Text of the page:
Thursday, March 05, 2009

Uncertainty a climate reality.

All traditional logic habitually assumes that precise symbols are being employed.It is therfore not applicable to this terrestrial life,nut only to the celestial one.The law of the excluded middle (A or not-A)is true when precise synbols are employed,but it is not true when aynbols are vague,as in fact all symbols are.

Bertrand Russell. 1923

In another recent paper where uncertainty,and sustainability are integrated,we see some interesting arguments.

Hydrol. Earth Syst. Sci., 13, 247–257, 2009

“Climate, hydrology, energy, water: recognizing uncertainty and
seeking sustainability”

D. Koutsoyiannis, C. Makropoulos A. Langousis, S. Baki, A. Efstratiadis, A. Christofides, G. Karavokiros, and N. Mamassis

Abstract. Since 1990 extensive funds have been spent on research in climate change. Although Earth Sciences, including climatology and hydrology, have benefited significantly, progress has proved incommensurate with the effort and funds, perhaps because these disciplines were perceived as “tools” subservient to the needs of the climate change enterprise rather than autonomous sciences. At the same time,research was misleadingly focused more on the “symptom”,i.e. the emission of greenhouse gases, than on the “illness”, i.e. the unsustainability of fossil fuel-based energy production. Unless energy saving and use of renewable resources
become the norm, there is a real risk of severe socioeconomic crisis in the not-too-distant future. A framework for drastic paradigm change is needed, in which water plays a central role, due to its unique link to all forms of renewable energy, from production (hydro and wave power) to storage (for time-varying wind and solar sources), to biofuel production (irrigation). The extended role of water should be considered in parallel to its other uses, domestic, agricultural and industrial. Hydrology, the science of water on Earth, must move towards this new paradigm by radically rethinking its fundamentals, which are unjustifiably trapped in the 19thcentury myths of deterministic theories and the zeal to eliminate uncertainty. Guidance is offered by modern statistical and quantum physics, which reveal the intrinsic character of uncertainty/entropy in nature, thus advancing towards a new understanding and modelling of physical processes, which is central to the effective use of renewable energy and water resources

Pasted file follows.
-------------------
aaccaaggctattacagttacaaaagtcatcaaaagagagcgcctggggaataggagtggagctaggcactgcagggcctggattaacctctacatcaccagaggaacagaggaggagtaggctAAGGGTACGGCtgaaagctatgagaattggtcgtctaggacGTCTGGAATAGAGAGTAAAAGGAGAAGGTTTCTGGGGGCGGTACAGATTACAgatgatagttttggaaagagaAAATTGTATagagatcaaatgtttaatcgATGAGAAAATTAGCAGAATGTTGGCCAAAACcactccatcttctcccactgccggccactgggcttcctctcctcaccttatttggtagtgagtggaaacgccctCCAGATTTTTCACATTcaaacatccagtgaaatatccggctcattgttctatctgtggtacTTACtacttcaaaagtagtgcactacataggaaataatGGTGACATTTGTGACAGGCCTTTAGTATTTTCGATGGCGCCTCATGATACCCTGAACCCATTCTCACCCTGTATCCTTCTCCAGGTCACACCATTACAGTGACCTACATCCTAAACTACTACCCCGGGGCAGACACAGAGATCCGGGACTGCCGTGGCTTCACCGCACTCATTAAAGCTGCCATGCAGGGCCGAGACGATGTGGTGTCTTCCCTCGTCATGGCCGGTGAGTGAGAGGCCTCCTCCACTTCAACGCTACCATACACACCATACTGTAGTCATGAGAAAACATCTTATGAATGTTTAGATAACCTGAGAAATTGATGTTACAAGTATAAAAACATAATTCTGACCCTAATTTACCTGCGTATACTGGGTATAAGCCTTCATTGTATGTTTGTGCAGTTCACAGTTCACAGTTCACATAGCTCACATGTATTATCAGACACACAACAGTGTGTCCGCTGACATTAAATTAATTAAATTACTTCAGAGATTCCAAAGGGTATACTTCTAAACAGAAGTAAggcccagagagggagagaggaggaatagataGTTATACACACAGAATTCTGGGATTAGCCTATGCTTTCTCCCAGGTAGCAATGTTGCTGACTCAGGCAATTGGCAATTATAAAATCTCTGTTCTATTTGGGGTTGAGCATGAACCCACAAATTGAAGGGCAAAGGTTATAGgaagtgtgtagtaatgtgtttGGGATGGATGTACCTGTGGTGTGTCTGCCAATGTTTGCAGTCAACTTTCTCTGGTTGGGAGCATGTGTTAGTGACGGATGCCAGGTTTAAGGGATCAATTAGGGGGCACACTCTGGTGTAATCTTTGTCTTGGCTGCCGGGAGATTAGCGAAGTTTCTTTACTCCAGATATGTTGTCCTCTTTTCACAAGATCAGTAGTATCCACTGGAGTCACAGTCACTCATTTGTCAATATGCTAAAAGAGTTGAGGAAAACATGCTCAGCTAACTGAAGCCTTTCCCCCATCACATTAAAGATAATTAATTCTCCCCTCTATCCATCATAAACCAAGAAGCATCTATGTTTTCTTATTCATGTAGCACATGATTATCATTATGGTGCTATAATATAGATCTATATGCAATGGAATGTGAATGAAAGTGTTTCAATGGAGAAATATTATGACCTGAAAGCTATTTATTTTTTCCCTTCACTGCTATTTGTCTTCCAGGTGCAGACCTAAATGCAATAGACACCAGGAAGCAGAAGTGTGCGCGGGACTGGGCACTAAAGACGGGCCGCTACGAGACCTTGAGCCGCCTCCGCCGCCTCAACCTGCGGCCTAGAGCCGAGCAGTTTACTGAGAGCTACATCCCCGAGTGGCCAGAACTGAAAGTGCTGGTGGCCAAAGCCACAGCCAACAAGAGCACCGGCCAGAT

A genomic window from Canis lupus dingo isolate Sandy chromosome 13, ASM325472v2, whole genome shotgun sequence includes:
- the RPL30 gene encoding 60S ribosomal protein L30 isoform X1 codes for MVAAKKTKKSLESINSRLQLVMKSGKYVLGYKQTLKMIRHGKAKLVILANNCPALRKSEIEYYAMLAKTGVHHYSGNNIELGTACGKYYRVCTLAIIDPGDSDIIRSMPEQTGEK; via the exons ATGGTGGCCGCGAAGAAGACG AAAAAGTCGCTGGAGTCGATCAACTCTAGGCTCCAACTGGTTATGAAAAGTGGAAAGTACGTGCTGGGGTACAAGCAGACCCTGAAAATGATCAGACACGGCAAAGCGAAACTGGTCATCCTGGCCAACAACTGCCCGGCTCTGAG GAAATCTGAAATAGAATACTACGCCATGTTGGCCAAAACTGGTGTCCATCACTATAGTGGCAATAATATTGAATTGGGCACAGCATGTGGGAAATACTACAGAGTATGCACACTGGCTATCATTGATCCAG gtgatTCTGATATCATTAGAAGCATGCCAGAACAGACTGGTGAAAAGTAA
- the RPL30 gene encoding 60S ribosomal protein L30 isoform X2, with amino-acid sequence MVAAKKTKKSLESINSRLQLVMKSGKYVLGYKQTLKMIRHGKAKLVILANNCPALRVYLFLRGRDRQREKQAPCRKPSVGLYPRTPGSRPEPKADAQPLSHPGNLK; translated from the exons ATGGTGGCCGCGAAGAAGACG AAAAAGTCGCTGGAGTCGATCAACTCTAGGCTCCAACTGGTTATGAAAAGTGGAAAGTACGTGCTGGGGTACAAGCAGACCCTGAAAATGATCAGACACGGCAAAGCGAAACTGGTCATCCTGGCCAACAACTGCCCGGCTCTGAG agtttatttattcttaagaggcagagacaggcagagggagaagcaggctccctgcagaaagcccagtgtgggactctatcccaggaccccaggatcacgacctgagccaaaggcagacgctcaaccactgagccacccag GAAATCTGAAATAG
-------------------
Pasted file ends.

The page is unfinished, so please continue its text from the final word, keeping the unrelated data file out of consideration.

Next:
This is a critical paper, that will set the “tongues wagging” eg

"According to data presented by the Climatic Research Unit (CRU), the global temperature was stable in 2002-2005 and had a slight decreasing trend since then; i.e., the last years were cooler than about 10 years ago, and the highest global temperatures were recorded 11 years ago, in 1998 (Fig. 1). One should also keep in mind that according to IPCC AR4 (Randall et al., 2007) general circulation models (GCM) have better predictive capacity for temperature than for other climatic variables (e.g. precipitation) and their quantitative estimates of future climate are particularly credible at continental scales and above. Hence, the fact that the historical evolution of temperature at the global scale resists GCM predictions may also indicate that the predictive capacity of GCMs for other variables and scales is even poorer…

,,,Furthermore, the current “climate” in the environmental scientific community, which favours (almost fanatical) ideological views of scientific issues, is genuinely becoming an issue of concern. Scientists arguing against “orthodox” and established “beyond doubt” views on the climate are often mistreated (and examples unfortunately abound). This non-scientific “climate” is at odds with the basis of scientific inquiry and puts its credibility at risk. Scientific progress presupposes diversity, rather than dominance of a single group or idea. Falsification of current research trends is a likely possibility (cf. Miller, 2007) and history teaches that, sooner or later, myths collapse (cf. the “predecessor” myth of “global cooling”, which prevailed in the 1970s; Gwynne,
1975; Ponte, 1976).

Lifting a single sentence from the above paragraph we can see the importance of the paradigm.

“ Scientific progress presupposes diversity, rather than dominance of a single group or idea”

Exactly so Bertrand Russel in his book on skeptics ,tells us “the greatest controversies are those, of which there is no clear evidence one way or the other.”

That said his coauthor of Principia Mathmatica Whitehouse said also “that a clash of doctrines is not a reason for concern, it is an opportunity.

An as an example of the scientific method, we can falsify some of the conclusions of Koutsoyiannis 2009 by our previous post here


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